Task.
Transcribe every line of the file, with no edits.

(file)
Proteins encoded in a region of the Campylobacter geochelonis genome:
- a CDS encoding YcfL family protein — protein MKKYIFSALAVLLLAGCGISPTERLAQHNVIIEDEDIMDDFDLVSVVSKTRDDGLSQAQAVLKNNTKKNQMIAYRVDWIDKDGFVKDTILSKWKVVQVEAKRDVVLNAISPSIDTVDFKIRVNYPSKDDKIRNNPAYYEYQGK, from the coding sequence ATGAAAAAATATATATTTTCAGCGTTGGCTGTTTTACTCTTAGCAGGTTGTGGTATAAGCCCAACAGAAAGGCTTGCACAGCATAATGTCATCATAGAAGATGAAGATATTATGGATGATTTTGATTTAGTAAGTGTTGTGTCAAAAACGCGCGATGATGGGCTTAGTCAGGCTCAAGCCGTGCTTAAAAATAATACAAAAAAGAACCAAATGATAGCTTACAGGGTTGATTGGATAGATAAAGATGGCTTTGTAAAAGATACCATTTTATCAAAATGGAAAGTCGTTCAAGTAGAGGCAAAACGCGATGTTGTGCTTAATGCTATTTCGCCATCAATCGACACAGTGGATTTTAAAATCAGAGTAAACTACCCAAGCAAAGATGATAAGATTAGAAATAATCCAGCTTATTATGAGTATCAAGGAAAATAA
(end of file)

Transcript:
Proteins encoded in a region of the Campylobacter geochelonis genome:
- a CDS encoding YcfL family protein — protein MKKYIFSALAVLLLAGCGISPTERLAQHNVIIEDEDIMDDFDLVSVVSKTRDDGLSQAQAVLKNNTKKNQMIAYRVDWIDKDGFVKDTILSKWKVVQVEAKRDVVLNAISPSIDTVDFKIRVNYPSKDDKIRNNPAYYEYQGK, from the coding sequence ATGAAAAAATATATATTTTCAGCGTTGGCTGTTTTACTCTTAGCAGGTTGTGGTATAAGCCCAACAGAAAGGCTTGCACAGCATAATGTCATCATAGAAGATGAAGATATTATGGATGATTTTGATTTAGTAAGTGTTGTGTCAAAAACGCGCGATGATGGGCTTAGTCAGGCTCAAGCCGTGCTTAAAAATAATACAAAAAAGAACCAAATGATAGCTTACAGGGTTGATTGGATAGATAAAGATGGCTTTGTAAAAGATACCATTTTATCAAAATGGAAAGTCGTTCAAGTAGAGGCAAAACGCGATGTTGTGCTTAATGCTATTTCGCCATCAATCGACACAGTGGATTTTAAAATCAGAGTAAACTACCCAAGCAAAGATGATAAGATTAGAAATAATCCAGCTTATTATGAGTATCAAGGAAAATAA